King Richard lll Visitor Centre

King Richard lll Visitor Centre

One of the famous landmarks of Leicester is King Richard the lll’s visiting centre. It attracts people from all over the world and is quite an interesting site. 

It basically showcases his life and the entire story of how his remains were discovered in 2012. Due to the worldwide interest in this particular discovery, Leicester City Council decided to convert the Victorian school building into a visiting centre. 

The centre was designed by Paul East and it cost about 4 million pounds to make. It reveals one of the greatest archaeological detective stories ever told and features the first-ever genome sequencing of ancient DNA. 

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Stoneywell (Markfield)

Stoneywell (Markfield)

The Stoneywell cottage is perfect for every occasion, be it a summer house or a family vibe, it fits right in. 

Ernest Gimson designed the cottage; his vision for art and craft manifested into being an international movement of truly British origin. The golden rule, “Have nothing in your houses that you do not know to be useful, or believe to be beautiful”, Stoneywell is the epitome of the rule. 

The objects in this cottage are undeniably unique and spare in design. Absolutely nothing is unneeded and the ambience, among the rocky outcrops of the Charnwood Forest make it an enjoyable experience for every visitor. 

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Leicester Abbey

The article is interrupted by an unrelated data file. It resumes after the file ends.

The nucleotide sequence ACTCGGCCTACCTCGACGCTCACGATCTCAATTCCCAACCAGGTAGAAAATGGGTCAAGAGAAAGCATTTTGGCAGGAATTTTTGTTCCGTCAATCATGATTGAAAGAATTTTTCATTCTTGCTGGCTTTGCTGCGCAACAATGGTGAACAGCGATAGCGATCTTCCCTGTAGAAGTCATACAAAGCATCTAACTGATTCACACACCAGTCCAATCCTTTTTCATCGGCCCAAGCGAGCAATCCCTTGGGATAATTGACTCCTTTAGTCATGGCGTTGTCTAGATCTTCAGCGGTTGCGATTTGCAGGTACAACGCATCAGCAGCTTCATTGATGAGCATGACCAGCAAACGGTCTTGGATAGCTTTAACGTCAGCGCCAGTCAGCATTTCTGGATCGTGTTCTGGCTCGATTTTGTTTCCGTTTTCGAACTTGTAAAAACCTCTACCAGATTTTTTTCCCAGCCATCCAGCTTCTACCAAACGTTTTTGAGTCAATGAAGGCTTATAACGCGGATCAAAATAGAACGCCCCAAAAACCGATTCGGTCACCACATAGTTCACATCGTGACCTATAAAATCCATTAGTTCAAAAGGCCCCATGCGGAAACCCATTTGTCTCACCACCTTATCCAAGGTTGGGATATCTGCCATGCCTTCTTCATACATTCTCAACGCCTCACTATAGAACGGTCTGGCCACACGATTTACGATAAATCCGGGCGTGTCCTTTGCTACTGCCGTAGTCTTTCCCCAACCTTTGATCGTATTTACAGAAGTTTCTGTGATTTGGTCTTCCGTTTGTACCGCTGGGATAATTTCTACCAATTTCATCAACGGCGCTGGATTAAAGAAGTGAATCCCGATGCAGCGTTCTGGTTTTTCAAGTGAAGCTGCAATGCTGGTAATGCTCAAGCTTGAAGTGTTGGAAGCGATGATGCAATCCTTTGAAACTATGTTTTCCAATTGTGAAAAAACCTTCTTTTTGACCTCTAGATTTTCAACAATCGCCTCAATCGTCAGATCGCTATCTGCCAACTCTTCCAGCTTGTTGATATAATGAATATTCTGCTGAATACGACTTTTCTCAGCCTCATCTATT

Leicester Abbey

Leicester Abbey’s full name is the Abbey Of St Mary De Paris, meaning the abbey of St Mary of the Meadows. It is also famously the last known resting place of Henry Vlll Lord Chancellor, Cardinal Wolsey. 

The Abbey is situated towards the north - east of medieval Leicester, near River Soar. Abbey Park has a number of beautiful ruins related to the abbey complex and can be seen by visitors till date. 

Leicester Abbey  is one of the most wealthiest religious houses in the country. Unfortunately, all trace of the abbey had disappeared by the 18th century. And it’s only in the 19th and 20th century that the plans of the main buildings were announced through archaeological excavation. 

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Leicester Guildhall

Leicester Guildhall

The Guildhall is about 600 years old and is one of the best - kept, well preserved timber framed halls in the entire country. It’s the oldest historic building in the cit and is still in use. 

When it comes to history, the Guildhall was built in 1390 as the meeting place of the Guild of Corpus Christi; a group of businessmen and gentry who had religious connections.

Visitors are usually observed to be in awe of this structure and how well it still stands out. The funny part about this building is that it was used as a police station between the years 1896 to the 1900’s. As we all know, a police station never really hosts the best cultured people. After that, it was used as a school. The guildhall has been refurbished several times and each time for a different reason.

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Kurby Muxloe Castle

Kurby Muxloe Castle

The Kurby Muxloe Castle is a pleasing structure that fits in perfectly when someone thinks of how a castle should look. This mansion was originally built for Lord Hastings, who was later executed by Richard lll in about 1483.

The moated remains, the fine gatehouse and complete corner tower is worth looking out for in the brick built mansion. The English Heritage have tried their very best to conserve the castle. 

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